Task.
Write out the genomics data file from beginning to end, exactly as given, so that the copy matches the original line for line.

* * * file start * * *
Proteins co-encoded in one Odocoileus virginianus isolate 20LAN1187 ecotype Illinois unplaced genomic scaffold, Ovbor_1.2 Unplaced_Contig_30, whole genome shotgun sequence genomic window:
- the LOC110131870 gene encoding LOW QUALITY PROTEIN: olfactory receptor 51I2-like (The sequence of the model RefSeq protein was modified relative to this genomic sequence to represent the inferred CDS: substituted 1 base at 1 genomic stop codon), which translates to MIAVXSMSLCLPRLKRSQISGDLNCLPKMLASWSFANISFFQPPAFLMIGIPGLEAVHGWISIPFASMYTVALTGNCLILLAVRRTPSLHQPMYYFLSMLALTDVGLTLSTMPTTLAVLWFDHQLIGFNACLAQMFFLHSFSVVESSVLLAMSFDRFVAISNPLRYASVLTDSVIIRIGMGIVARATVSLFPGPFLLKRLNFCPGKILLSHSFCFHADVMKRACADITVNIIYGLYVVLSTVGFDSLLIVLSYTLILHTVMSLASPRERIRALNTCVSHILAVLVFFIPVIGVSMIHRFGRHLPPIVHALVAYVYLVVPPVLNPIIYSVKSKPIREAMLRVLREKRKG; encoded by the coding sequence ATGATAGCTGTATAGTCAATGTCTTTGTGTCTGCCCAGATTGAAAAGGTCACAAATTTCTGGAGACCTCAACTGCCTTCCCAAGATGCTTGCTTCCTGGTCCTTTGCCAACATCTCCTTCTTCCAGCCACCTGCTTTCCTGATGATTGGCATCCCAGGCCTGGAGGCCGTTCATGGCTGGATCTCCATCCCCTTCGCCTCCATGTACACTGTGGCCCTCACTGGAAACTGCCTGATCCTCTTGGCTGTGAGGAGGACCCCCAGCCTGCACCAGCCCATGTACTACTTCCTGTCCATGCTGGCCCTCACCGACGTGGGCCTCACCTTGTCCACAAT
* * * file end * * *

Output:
Proteins co-encoded in one Odocoileus virginianus isolate 20LAN1187 ecotype Illinois unplaced genomic scaffold, Ovbor_1.2 Unplaced_Contig_30, whole genome shotgun sequence genomic window:
- the LOC110131870 gene encoding LOW QUALITY PROTEIN: olfactory receptor 51I2-like (The sequence of the model RefSeq protein was modified relative to this genomic sequence to represent the inferred CDS: substituted 1 base at 1 genomic stop codon), which translates to MIAVXSMSLCLPRLKRSQISGDLNCLPKMLASWSFANISFFQPPAFLMIGIPGLEAVHGWISIPFASMYTVALTGNCLILLAVRRTPSLHQPMYYFLSMLALTDVGLTLSTMPTTLAVLWFDHQLIGFNACLAQMFFLHSFSVVESSVLLAMSFDRFVAISNPLRYASVLTDSVIIRIGMGIVARATVSLFPGPFLLKRLNFCPGKILLSHSFCFHADVMKRACADITVNIIYGLYVVLSTVGFDSLLIVLSYTLILHTVMSLASPRERIRALNTCVSHILAVLVFFIPVIGVSMIHRFGRHLPPIVHALVAYVYLVVPPVLNPIIYSVKSKPIREAMLRVLREKRKG; encoded by the coding sequence ATGATAGCTGTATAGTCAATGTCTTTGTGTCTGCCCAGATTGAAAAGGTCACAAATTTCTGGAGACCTCAACTGCCTTCCCAAGATGCTTGCTTCCTGGTCCTTTGCCAACATCTCCTTCTTCCAGCCACCTGCTTTCCTGATGATTGGCATCCCAGGCCTGGAGGCCGTTCATGGCTGGATCTCCATCCCCTTCGCCTCCATGTACACTGTGGCCCTCACTGGAAACTGCCTGATCCTCTTGGCTGTGAGGAGGACCCCCAGCCTGCACCAGCCCATGTACTACTTCCTGTCCATGCTGGCCCTCACCGACGTGGGCCTCACCTTGTCCACAAT